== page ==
Acid suppression therapy (AST), composed of proton pump inhibitors (PPIs), histamine-2 receptor blockers, and antacids, is one of the most common medication groups used in the United States. Long-term AST is concerning, however, because it is linked with an increased risk of community-acquired pneumonia, infections, bone fractures, and nutritional deficiencies. The potentially harmful biological and economic consequences associated with the improper use of acid suppression medications presents a great deal of risk to those in underserved communities. We sought to determine the prevalence of AST in an underserved population and the common diagnoses and symptoms associated with therapy. In addition, we studied the frequency of suboptimal usage of PPIs in an indigent care population and the potential factors related to high-risk behaviors.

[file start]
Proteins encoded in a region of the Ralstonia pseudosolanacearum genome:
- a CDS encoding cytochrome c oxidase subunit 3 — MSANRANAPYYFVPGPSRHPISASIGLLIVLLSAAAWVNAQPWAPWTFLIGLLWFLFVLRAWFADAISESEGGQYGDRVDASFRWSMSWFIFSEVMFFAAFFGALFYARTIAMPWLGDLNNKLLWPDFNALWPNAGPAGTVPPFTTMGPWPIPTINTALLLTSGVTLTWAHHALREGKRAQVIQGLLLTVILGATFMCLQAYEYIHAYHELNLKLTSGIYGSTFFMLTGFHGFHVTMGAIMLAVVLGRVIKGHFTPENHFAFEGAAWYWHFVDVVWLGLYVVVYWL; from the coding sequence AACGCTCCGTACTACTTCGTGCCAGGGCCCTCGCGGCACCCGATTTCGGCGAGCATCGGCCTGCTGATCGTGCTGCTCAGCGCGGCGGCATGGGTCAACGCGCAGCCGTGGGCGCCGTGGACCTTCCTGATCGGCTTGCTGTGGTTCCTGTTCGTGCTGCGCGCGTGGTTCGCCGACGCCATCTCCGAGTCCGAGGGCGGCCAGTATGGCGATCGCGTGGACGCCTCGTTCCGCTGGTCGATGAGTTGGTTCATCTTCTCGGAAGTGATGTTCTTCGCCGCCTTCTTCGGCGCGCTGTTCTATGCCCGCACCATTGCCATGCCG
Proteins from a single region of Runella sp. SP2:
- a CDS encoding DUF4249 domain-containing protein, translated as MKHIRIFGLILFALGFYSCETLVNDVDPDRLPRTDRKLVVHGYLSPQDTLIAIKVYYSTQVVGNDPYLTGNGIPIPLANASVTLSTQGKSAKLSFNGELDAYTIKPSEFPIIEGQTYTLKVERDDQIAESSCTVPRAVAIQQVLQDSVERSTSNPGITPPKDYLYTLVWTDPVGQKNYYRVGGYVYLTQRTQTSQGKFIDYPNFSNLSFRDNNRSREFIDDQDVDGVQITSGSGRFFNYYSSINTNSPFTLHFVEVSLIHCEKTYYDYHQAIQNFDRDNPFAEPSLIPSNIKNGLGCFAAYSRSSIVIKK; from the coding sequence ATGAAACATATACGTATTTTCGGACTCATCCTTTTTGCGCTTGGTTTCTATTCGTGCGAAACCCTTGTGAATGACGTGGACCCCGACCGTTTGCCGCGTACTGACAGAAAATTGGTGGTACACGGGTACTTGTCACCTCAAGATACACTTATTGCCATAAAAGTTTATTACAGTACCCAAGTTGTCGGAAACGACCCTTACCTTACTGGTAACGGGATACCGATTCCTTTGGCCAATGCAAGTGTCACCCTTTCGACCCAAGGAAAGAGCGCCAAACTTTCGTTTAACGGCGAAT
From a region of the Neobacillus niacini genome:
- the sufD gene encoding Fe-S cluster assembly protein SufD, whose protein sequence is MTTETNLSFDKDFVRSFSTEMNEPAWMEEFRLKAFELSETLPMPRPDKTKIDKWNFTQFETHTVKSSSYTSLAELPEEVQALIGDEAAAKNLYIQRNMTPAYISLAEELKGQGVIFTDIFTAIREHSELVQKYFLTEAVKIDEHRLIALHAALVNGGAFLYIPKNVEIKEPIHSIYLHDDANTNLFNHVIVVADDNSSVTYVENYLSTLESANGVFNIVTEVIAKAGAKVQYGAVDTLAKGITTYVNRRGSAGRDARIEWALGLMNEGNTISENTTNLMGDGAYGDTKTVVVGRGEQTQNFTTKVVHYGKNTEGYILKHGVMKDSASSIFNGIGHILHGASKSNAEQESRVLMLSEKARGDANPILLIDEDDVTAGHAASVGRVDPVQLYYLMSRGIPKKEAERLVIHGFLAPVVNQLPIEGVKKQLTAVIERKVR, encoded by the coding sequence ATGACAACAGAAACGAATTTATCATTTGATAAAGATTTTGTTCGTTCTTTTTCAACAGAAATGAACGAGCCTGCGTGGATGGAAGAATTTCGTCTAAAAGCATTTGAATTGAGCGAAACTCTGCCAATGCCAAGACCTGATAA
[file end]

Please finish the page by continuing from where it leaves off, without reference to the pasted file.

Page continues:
The study was a cross-sectional study using a survey that was distributed to participants during their regularly scheduled visits to a public sector provider of health care for low-income patients.
Of the 176 participants surveyed, 70 (40%) were using AST. Esophagitis and gastroesophageal reflux disease were the most prevalent in our sample population. PPIs were the most common acid suppression medication used in our population. Of those using PPIs, 85% were never instructed to cease use. Of the 27 patients with PPI prescriptions, 26 used it in a suboptimal manner, and of those without prescriptions, 7 used it in a suboptimal manner.
ASTs are prevalent in low-income populations, and patients are not being managed appropriately to minimize their risk for complications of AST.